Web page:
The fierce determination of several Russian poets who lived and wrote in the early 20th century provided the inspiration for a new book by Binghamton faculty member Donald Loewen.
Lexington Books recently published The Most Dangerous Art: Poetry, Politics, and Autobiography after the Russian Revolution by Loewen, an associate professor in the Department of German, Russian, and East Asian Languages.
Reading a short autobiographical fragment by the poet Osip Mandelstam sparked Loewen’s interest in the project, which eventually grew to include Boris Pasternak and Marina Tsvetaeva.
“There was an incredible power in Mandelstam’s prose that had a different quality from what you see in his poetry,” Loewen said. “What he was doing was telling the story of the traumatic experiences he had for being a poet. It was the story of his life in literature. What I most admired about it was his determination not to give in. He was defending poetry to the death — while writing in prose.”
Mandelstam, Pasternak and Tsvetaeva, he said, all turned to prose to defend themselves as poets, poetry as a genre and the concept of the poet.
The three are among the greatest Russian poets of all time, and each paid dearly for his or her art: Mandelstam was eventually killed for a poem. Pasternak was essentially set aside as a poet. Tsvetaeva committed suicide.
“There was a tremendous human cost for what these poets were doing,” Loewen said.
These poets were basically driven out of poetry as a genre in terms of their ability to publish, he explained. Only a certain type of poetry could find its way into print in the late 1930s in the Soviet Union.
Each of the poets faced an inner battle between their artistic calling as poets and the demands of the state. And each came to a different conclusion about how to resolve that conflict, Loewen said.
Pasternak looked for ways to fit in without betraying his identity as a poet and thus received criticism from both sides. His goal was to bend but not break, to survive so he could “carry the torch of poetry” as far as possible, Loewen said.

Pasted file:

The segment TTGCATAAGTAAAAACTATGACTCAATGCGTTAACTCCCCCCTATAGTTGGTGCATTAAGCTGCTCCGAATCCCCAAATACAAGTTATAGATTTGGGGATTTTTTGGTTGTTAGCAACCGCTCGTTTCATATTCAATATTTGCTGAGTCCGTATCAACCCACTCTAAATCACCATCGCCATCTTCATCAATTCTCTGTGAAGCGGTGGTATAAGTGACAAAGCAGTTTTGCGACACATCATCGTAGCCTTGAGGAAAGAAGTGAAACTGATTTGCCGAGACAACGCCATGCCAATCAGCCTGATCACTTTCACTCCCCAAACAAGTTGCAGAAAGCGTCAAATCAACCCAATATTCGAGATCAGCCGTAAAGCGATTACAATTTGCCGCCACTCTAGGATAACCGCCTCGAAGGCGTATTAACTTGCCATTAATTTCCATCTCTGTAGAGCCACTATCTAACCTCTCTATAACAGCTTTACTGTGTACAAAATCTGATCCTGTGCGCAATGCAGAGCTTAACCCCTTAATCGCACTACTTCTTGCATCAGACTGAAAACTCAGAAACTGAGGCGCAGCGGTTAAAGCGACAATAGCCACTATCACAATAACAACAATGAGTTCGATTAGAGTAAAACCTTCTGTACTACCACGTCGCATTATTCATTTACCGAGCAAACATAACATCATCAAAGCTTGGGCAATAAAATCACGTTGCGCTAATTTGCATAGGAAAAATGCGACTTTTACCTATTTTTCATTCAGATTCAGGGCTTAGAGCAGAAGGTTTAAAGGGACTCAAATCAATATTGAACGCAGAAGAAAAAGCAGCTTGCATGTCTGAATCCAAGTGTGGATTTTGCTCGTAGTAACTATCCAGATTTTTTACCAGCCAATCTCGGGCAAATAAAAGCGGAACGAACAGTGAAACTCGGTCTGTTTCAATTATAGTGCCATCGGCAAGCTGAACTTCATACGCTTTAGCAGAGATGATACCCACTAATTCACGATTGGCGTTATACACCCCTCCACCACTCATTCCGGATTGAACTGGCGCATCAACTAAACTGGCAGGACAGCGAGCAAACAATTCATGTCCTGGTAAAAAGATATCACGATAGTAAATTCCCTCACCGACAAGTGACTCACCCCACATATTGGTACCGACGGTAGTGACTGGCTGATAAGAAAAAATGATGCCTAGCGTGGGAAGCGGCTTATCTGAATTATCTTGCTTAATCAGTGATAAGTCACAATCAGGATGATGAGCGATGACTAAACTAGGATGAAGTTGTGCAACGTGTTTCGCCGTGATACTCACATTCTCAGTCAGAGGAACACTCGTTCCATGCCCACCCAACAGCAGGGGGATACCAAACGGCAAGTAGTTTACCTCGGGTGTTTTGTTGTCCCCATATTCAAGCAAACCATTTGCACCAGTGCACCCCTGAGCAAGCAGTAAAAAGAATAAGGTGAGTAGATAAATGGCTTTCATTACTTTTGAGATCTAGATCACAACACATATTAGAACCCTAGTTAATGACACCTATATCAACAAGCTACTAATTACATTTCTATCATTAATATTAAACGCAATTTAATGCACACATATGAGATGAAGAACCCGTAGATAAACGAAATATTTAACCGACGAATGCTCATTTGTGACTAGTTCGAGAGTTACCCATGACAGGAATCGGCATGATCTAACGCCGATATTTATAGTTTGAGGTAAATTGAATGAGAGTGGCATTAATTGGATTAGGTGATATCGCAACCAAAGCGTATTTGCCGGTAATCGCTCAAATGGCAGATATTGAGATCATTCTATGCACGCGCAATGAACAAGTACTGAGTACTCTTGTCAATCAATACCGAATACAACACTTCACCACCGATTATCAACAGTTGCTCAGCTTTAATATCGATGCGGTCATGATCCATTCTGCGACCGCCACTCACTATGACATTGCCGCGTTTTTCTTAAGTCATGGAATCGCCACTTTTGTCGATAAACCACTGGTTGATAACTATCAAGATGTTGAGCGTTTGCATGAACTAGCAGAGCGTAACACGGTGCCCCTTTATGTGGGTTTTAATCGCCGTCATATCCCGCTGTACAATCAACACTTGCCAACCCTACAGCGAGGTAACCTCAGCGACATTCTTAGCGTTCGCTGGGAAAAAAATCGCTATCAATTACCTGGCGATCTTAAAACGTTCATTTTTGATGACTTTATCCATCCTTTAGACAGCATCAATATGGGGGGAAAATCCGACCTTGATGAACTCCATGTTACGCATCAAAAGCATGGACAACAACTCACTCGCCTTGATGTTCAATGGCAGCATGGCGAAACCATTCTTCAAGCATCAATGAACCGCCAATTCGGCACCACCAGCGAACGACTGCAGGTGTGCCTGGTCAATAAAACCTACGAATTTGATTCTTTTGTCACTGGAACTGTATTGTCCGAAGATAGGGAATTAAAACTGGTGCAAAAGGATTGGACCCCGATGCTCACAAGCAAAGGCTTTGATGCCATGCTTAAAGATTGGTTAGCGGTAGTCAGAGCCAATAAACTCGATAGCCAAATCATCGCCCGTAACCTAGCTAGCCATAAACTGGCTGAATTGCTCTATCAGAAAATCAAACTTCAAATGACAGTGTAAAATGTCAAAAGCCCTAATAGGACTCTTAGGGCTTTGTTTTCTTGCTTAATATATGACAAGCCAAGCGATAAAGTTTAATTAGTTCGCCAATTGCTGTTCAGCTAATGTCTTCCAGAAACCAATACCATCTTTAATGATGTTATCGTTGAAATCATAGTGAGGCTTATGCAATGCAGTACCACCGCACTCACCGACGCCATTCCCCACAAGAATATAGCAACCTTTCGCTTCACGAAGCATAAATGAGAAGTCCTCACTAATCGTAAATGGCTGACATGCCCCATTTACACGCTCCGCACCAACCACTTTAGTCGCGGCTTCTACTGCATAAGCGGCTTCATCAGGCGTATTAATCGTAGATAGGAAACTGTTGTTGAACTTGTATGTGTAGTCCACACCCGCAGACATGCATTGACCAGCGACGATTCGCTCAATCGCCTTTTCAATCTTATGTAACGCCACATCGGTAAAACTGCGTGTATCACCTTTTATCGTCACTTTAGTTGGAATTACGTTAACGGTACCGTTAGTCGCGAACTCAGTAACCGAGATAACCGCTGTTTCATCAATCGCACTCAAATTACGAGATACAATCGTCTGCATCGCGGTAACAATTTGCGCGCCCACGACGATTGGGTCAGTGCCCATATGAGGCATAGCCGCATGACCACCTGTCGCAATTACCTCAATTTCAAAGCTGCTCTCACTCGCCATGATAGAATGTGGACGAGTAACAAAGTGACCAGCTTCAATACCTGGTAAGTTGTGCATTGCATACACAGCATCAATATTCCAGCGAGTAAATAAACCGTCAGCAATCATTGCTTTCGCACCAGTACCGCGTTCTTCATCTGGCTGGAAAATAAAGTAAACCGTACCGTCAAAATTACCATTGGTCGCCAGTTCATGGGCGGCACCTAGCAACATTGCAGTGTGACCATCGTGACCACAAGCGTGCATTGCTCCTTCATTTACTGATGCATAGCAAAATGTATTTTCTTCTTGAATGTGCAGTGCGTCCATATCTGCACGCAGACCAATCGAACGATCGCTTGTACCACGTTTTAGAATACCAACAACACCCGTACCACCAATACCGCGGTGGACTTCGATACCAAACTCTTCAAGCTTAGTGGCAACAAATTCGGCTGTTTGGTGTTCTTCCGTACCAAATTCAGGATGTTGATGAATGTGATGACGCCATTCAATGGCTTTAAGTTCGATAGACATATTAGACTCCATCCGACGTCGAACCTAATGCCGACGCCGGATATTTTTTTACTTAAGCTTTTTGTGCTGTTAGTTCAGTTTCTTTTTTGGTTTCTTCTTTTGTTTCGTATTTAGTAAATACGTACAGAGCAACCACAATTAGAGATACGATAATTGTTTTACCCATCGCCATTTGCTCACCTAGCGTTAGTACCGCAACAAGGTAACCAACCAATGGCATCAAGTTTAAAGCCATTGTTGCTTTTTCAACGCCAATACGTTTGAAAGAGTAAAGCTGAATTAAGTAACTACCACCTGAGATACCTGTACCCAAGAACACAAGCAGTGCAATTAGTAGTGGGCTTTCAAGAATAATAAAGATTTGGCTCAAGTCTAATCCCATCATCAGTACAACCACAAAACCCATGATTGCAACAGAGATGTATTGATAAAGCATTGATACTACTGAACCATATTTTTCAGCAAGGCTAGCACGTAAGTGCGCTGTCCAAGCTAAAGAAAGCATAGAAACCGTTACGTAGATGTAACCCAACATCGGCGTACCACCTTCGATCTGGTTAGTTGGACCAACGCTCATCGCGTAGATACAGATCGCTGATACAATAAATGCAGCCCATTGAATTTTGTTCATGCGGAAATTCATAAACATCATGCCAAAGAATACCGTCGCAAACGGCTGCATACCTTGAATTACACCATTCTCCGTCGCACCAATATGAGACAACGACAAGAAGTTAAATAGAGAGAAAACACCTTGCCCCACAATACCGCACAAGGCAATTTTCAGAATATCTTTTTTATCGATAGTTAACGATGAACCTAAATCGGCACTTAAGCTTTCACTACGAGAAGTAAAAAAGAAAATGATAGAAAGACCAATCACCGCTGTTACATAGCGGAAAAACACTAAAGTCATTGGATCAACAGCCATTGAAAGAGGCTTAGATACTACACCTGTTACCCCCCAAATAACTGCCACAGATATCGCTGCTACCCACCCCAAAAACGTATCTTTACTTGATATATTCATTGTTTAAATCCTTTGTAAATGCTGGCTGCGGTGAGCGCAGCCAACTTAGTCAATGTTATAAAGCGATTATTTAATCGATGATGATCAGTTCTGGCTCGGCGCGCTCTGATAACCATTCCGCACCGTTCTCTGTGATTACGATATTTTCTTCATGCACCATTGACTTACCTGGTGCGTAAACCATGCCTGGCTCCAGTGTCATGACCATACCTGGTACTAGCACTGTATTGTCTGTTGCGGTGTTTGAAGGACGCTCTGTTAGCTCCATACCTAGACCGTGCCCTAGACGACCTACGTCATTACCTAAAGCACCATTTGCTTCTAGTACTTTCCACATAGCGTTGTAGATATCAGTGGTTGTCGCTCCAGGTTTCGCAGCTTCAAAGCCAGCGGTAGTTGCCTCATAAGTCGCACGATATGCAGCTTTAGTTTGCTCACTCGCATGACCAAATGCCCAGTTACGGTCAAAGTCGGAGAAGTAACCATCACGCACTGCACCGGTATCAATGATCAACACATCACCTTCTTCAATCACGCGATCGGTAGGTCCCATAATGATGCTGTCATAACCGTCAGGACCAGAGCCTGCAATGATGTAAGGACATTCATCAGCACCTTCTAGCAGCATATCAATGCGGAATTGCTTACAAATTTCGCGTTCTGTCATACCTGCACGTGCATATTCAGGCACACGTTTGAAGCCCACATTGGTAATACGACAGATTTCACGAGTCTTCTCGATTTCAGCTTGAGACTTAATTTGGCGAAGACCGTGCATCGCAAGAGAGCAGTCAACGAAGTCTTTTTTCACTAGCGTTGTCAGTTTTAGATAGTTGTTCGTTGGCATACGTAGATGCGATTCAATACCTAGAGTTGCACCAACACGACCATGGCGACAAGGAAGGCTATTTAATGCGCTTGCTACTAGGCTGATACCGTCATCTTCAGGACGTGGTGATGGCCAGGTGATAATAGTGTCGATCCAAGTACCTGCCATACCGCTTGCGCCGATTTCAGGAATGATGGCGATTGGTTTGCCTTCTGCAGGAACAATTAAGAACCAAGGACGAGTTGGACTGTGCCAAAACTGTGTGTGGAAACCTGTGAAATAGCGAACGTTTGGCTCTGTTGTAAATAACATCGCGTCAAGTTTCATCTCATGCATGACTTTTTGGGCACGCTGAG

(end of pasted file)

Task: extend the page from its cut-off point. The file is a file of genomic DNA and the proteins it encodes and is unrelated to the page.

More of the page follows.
Mandelstam was at times outspoken in his criticism of the government, which led to his imprisonment and then to his death. He saw himself as a “guerilla poet” in some ways, Loewen said. But even he found himself drawn toward the literary mainstream at times, torn between a desire to survive and a determination to resist as an artist.
Tsvetaeva fled to Paris, where she faced appalling poverty. Eventually she followed her husband and daughter back to the Soviet Union but soon realized that she was doomed to be an eternal cultural outsider. She took her own life during World War II.
“Seeing where they identified pressure points for themselves allowed me to plot the correlation between the cultural politics and the emotional intensity of the work,” Loewen said, noting the three wrote in a period of incredible turmoil.
While Mandelstam, Pasternak and Tsvetaeva’s life stories are well known to those who appreciate Russian poetry, Loewen may be the first to seek the common elements in their autobiographies and offer a broader vantage point on the times in which they lived.
Russia has a deeply ingrained appreciation for poetry and even a national sense of the poet as prophet, Loewen said. The government’s attempts to eliminate the free voice of the poet through limiting publication and public meetings was ultimately unsuccessful, in part because of poets’ courageous acts and in part because of Russians’ ability to memorize poems.
“The poetry cannot die because it survives in the memory and then in the retelling by people who have learned it by heart. In that sense, the texts are unnecessary because the people become this vast cultural repository.”